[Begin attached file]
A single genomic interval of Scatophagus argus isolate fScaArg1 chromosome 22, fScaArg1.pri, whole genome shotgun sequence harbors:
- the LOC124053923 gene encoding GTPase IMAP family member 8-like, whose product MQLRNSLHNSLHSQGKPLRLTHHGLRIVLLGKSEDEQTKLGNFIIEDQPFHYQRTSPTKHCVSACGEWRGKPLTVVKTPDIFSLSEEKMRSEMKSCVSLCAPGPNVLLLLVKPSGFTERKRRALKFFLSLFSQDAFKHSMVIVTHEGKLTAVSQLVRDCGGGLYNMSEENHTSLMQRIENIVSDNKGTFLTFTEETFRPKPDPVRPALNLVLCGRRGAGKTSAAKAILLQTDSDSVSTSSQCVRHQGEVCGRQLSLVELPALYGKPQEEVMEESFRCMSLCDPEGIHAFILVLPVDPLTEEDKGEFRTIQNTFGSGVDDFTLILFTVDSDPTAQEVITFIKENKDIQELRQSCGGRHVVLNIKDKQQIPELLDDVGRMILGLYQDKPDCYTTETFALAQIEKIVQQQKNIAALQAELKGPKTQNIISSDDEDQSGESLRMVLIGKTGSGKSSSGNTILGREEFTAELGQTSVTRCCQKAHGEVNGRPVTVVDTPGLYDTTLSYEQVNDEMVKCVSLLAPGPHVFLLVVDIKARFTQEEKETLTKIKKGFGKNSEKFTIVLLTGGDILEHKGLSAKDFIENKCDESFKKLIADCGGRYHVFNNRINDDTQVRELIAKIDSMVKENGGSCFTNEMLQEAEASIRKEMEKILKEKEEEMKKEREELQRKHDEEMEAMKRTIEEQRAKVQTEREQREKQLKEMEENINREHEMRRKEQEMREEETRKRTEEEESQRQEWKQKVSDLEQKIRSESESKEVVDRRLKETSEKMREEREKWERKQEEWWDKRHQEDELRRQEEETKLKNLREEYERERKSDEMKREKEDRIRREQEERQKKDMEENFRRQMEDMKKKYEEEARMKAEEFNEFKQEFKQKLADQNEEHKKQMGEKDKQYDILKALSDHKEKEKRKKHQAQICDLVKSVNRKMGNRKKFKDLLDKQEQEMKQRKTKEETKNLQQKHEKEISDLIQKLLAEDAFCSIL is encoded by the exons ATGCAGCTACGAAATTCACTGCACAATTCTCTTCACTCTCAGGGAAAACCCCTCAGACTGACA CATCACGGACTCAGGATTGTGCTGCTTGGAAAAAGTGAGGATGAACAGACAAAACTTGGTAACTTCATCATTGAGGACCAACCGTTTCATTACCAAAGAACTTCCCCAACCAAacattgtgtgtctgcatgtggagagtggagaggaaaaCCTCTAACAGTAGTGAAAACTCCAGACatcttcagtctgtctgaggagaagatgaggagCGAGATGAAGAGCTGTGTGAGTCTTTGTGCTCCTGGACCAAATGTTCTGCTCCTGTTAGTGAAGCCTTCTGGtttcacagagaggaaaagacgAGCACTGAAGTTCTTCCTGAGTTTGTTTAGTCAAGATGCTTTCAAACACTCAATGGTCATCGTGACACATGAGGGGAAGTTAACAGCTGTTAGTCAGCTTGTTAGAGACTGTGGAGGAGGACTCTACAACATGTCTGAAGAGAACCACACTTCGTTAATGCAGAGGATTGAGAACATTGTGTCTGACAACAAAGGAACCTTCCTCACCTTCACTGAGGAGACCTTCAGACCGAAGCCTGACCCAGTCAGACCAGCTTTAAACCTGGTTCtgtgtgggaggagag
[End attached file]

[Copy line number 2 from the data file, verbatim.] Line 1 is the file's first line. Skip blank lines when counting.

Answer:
- the LOC124053923 gene encoding GTPase IMAP family member 8-like, whose product MQLRNSLHNSLHSQGKPLRLTHHGLRIVLLGKSEDEQTKLGNFIIEDQPFHYQRTSPTKHCVSACGEWRGKPLTVVKTPDIFSLSEEKMRSEMKSCVSLCAPGPNVLLLLVKPSGFTERKRRALKFFLSLFSQDAFKHSMVIVTHEGKLTAVSQLVRDCGGGLYNMSEENHTSLMQRIENIVSDNKGTFLTFTEETFRPKPDPVRPALNLVLCGRRGAGKTSAAKAILLQTDSDSVSTSSQCVRHQGEVCGRQLSLVELPALYGKPQEEVMEESFRCMSLCDPEGIHAFILVLPVDPLTEEDKGEFRTIQNTFGSGVDDFTLILFTVDSDPTAQEVITFIKENKDIQELRQSCGGRHVVLNIKDKQQIPELLDDVGRMILGLYQDKPDCYTTETFALAQIEKIVQQQKNIAALQAELKGPKTQNIISSDDEDQSGESLRMVLIGKTGSGKSSSGNTILGREEFTAELGQTSVTRCCQKAHGEVNGRPVTVVDTPGLYDTTLSYEQVNDEMVKCVSLLAPGPHVFLLVVDIKARFTQEEKETLTKIKKGFGKNSEKFTIVLLTGGDILEHKGLSAKDFIENKCDESFKKLIADCGGRYHVFNNRINDDTQVRELIAKIDSMVKENGGSCFTNEMLQEAEASIRKEMEKILKEKEEEMKKEREELQRKHDEEMEAMKRTIEEQRAKVQTEREQREKQLKEMEENINREHEMRRKEQEMREEETRKRTEEEESQRQEWKQKVSDLEQKIRSESESKEVVDRRLKETSEKMREEREKWERKQEEWWDKRHQEDELRRQEEETKLKNLREEYERERKSDEMKREKEDRIRREQEERQKKDMEENFRRQMEDMKKKYEEEARMKAEEFNEFKQEFKQKLADQNEEHKKQMGEKDKQYDILKALSDHKEKEKRKKHQAQICDLVKSVNRKMGNRKKFKDLLDKQEQEMKQRKTKEETKNLQQKHEKEISDLIQKLLAEDAFCSIL is encoded by the exons ATGCAGCTACGAAATTCACTGCACAATTCTCTTCACTCTCAGGGAAAACCCCTCAGACTGACA CATCACGGACTCAGGATTGTGCTGCTTGGAAAAAGTGAGGATGAACAGACAAAACTTGGTAACTTCATCATTGAGGACCAACCGTTTCATTACCAAAGAACTTCCCCAACCAAacattgtgtgtctgcatgtggagagtggagaggaaaaCCTCTAACAGTAGTGAAAACTCCAGACatcttcagtctgtctgaggagaagatgaggagCGAGATGAAGAGCTGTGTGAGTCTTTGTGCTCCTGGACCAAATGTTCTGCTCCTGTTAGTGAAGCCTTCTGGtttcacagagaggaaaagacgAGCACTGAAGTTCTTCCTGAGTTTGTTTAGTCAAGATGCTTTCAAACACTCAATGGTCATCGTGACACATGAGGGGAAGTTAACAGCTGTTAGTCAGCTTGTTAGAGACTGTGGAGGAGGACTCTACAACATGTCTGAAGAGAACCACACTTCGTTAATGCAGAGGATTGAGAACATTGTGTCTGACAACAAAGGAACCTTCCTCACCTTCACTGAGGAGACCTTCAGACCGAAGCCTGACCCAGTCAGACCAGCTTTAAACCTGGTTCtgtgtgggaggagag